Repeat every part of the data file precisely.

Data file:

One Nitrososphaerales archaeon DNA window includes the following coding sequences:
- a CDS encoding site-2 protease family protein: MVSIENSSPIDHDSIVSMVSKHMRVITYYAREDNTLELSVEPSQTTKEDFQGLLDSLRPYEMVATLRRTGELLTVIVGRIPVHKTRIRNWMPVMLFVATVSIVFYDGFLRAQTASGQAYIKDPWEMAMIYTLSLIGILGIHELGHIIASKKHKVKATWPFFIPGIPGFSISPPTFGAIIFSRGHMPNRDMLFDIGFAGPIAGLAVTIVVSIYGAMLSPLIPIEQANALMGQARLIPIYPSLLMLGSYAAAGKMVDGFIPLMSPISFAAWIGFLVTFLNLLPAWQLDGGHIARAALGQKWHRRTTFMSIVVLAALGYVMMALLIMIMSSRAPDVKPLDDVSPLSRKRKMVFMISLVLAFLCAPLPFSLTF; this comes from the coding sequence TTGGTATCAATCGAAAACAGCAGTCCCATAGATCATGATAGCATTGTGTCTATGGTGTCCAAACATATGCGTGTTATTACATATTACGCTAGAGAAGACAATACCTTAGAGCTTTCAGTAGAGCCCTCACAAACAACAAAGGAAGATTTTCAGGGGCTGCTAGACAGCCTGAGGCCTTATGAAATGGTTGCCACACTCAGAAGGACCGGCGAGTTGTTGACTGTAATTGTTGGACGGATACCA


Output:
One Nitrososphaerales archaeon DNA window includes the following coding sequences:
- a CDS encoding site-2 protease family protein: MVSIENSSPIDHDSIVSMVSKHMRVITYYAREDNTLELSVEPSQTTKEDFQGLLDSLRPYEMVATLRRTGELLTVIVGRIPVHKTRIRNWMPVMLFVATVSIVFYDGFLRAQTASGQAYIKDPWEMAMIYTLSLIGILGIHELGHIIASKKHKVKATWPFFIPGIPGFSISPPTFGAIIFSRGHMPNRDMLFDIGFAGPIAGLAVTIVVSIYGAMLSPLIPIEQANALMGQARLIPIYPSLLMLGSYAAAGKMVDGFIPLMSPISFAAWIGFLVTFLNLLPAWQLDGGHIARAALGQKWHRRTTFMSIVVLAALGYVMMALLIMIMSSRAPDVKPLDDVSPLSRKRKMVFMISLVLAFLCAPLPFSLTF; this comes from the coding sequence TTGGTATCAATCGAAAACAGCAGTCCCATAGATCATGATAGCATTGTGTCTATGGTGTCCAAACATATGCGTGTTATTACATATTACGCTAGAGAAGACAATACCTTAGAGCTTTCAGTAGAGCCCTCACAAACAACAAAGGAAGATTTTCAGGGGCTGCTAGACAGCCTGAGGCCTTATGAAATGGTTGCCACACTCAGAAGGACCGGCGAGTTGTTGACTGTAATTGTTGGACGGATACCA